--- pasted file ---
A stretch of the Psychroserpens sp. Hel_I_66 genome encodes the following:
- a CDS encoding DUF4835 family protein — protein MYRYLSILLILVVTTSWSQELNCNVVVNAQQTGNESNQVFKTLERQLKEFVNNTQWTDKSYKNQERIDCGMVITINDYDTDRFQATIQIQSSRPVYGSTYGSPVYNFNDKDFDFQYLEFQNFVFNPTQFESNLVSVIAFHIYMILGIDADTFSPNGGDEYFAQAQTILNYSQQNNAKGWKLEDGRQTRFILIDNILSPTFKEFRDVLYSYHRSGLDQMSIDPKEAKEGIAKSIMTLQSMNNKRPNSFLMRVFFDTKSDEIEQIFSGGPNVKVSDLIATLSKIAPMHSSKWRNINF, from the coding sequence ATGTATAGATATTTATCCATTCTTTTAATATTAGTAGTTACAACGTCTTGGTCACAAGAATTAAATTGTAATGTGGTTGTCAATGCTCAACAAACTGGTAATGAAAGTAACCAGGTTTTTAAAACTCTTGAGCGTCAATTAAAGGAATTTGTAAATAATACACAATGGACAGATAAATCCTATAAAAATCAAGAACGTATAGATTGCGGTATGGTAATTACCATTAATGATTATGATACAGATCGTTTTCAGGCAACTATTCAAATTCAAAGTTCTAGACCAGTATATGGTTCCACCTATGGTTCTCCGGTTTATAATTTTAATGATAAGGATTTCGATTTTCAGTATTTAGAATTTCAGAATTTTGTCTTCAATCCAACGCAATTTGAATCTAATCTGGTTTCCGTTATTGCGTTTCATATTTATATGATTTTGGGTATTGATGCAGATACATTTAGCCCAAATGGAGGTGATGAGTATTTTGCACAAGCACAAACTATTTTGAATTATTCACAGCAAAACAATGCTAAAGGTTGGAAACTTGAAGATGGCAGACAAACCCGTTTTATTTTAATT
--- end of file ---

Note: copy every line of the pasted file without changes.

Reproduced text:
A stretch of the Psychroserpens sp. Hel_I_66 genome encodes the following:
- a CDS encoding DUF4835 family protein — protein MYRYLSILLILVVTTSWSQELNCNVVVNAQQTGNESNQVFKTLERQLKEFVNNTQWTDKSYKNQERIDCGMVITINDYDTDRFQATIQIQSSRPVYGSTYGSPVYNFNDKDFDFQYLEFQNFVFNPTQFESNLVSVIAFHIYMILGIDADTFSPNGGDEYFAQAQTILNYSQQNNAKGWKLEDGRQTRFILIDNILSPTFKEFRDVLYSYHRSGLDQMSIDPKEAKEGIAKSIMTLQSMNNKRPNSFLMRVFFDTKSDEIEQIFSGGPNVKVSDLIATLSKIAPMHSSKWRNINF, from the coding sequence ATGTATAGATATTTATCCATTCTTTTAATATTAGTAGTTACAACGTCTTGGTCACAAGAATTAAATTGTAATGTGGTTGTCAATGCTCAACAAACTGGTAATGAAAGTAACCAGGTTTTTAAAACTCTTGAGCGTCAATTAAAGGAATTTGTAAATAATACACAATGGACAGATAAATCCTATAAAAATCAAGAACGTATAGATTGCGGTATGGTAATTACCATTAATGATTATGATACAGATCGTTTTCAGGCAACTATTCAAATTCAAAGTTCTAGACCAGTATATGGTTCCACCTATGGTTCTCCGGTTTATAATTTTAATGATAAGGATTTCGATTTTCAGTATTTAGAATTTCAGAATTTTGTCTTCAATCCAACGCAATTTGAATCTAATCTGGTTTCCGTTATTGCGTTTCATATTTATATGATTTTGGGTATTGATGCAGATACATTTAGCCCAAATGGAGGTGATGAGTATTTTGCACAAGCACAAACTATTTTGAATTATTCACAGCAAAACAATGCTAAAGGTTGGAAACTTGAAGATGGCAGACAAACCCGTTTTATTTTAATT